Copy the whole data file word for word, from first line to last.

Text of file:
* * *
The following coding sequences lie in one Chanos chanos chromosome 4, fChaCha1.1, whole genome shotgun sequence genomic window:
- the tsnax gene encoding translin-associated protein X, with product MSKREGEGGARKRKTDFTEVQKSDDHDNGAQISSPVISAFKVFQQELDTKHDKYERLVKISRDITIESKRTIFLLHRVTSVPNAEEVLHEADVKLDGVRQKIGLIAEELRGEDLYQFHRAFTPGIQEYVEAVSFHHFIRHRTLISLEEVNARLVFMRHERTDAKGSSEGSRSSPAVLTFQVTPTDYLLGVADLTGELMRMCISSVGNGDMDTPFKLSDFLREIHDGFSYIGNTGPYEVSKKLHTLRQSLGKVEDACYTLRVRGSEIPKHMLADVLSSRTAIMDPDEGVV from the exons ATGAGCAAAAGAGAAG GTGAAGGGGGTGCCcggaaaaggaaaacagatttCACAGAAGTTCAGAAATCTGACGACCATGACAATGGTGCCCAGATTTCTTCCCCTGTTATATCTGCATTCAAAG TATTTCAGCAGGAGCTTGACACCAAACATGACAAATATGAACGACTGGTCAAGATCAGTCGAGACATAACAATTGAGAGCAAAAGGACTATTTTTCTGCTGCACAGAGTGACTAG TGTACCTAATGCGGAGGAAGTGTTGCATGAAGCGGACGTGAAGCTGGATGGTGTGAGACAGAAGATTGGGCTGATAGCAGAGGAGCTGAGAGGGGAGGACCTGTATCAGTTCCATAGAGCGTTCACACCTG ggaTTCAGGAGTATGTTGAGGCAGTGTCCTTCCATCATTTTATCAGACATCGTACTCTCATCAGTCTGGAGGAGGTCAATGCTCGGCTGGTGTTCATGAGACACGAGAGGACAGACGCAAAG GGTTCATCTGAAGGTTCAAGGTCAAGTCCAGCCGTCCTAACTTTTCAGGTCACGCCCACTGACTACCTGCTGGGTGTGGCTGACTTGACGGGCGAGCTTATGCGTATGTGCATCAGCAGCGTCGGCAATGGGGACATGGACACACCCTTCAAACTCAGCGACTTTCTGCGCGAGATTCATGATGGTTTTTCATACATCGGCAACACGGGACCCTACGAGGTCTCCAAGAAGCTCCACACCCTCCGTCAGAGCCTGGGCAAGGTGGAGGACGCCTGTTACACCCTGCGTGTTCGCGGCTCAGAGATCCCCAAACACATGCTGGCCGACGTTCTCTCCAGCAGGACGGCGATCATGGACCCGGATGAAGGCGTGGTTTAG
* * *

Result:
The following coding sequences lie in one Chanos chanos chromosome 4, fChaCha1.1, whole genome shotgun sequence genomic window:
- the tsnax gene encoding translin-associated protein X, with product MSKREGEGGARKRKTDFTEVQKSDDHDNGAQISSPVISAFKVFQQELDTKHDKYERLVKISRDITIESKRTIFLLHRVTSVPNAEEVLHEADVKLDGVRQKIGLIAEELRGEDLYQFHRAFTPGIQEYVEAVSFHHFIRHRTLISLEEVNARLVFMRHERTDAKGSSEGSRSSPAVLTFQVTPTDYLLGVADLTGELMRMCISSVGNGDMDTPFKLSDFLREIHDGFSYIGNTGPYEVSKKLHTLRQSLGKVEDACYTLRVRGSEIPKHMLADVLSSRTAIMDPDEGVV from the exons ATGAGCAAAAGAGAAG GTGAAGGGGGTGCCcggaaaaggaaaacagatttCACAGAAGTTCAGAAATCTGACGACCATGACAATGGTGCCCAGATTTCTTCCCCTGTTATATCTGCATTCAAAG TATTTCAGCAGGAGCTTGACACCAAACATGACAAATATGAACGACTGGTCAAGATCAGTCGAGACATAACAATTGAGAGCAAAAGGACTATTTTTCTGCTGCACAGAGTGACTAG TGTACCTAATGCGGAGGAAGTGTTGCATGAAGCGGACGTGAAGCTGGATGGTGTGAGACAGAAGATTGGGCTGATAGCAGAGGAGCTGAGAGGGGAGGACCTGTATCAGTTCCATAGAGCGTTCACACCTG ggaTTCAGGAGTATGTTGAGGCAGTGTCCTTCCATCATTTTATCAGACATCGTACTCTCATCAGTCTGGAGGAGGTCAATGCTCGGCTGGTGTTCATGAGACACGAGAGGACAGACGCAAAG GGTTCATCTGAAGGTTCAAGGTCAAGTCCAGCCGTCCTAACTTTTCAGGTCACGCCCACTGACTACCTGCTGGGTGTGGCTGACTTGACGGGCGAGCTTATGCGTATGTGCATCAGCAGCGTCGGCAATGGGGACATGGACACACCCTTCAAACTCAGCGACTTTCTGCGCGAGATTCATGATGGTTTTTCATACATCGGCAACACGGGACCCTACGAGGTCTCCAAGAAGCTCCACACCCTCCGTCAGAGCCTGGGCAAGGTGGAGGACGCCTGTTACACCCTGCGTGTTCGCGGCTCAGAGATCCCCAAACACATGCTGGCCGACGTTCTCTCCAGCAGGACGGCGATCATGGACCCGGATGAAGGCGTGGTTTAG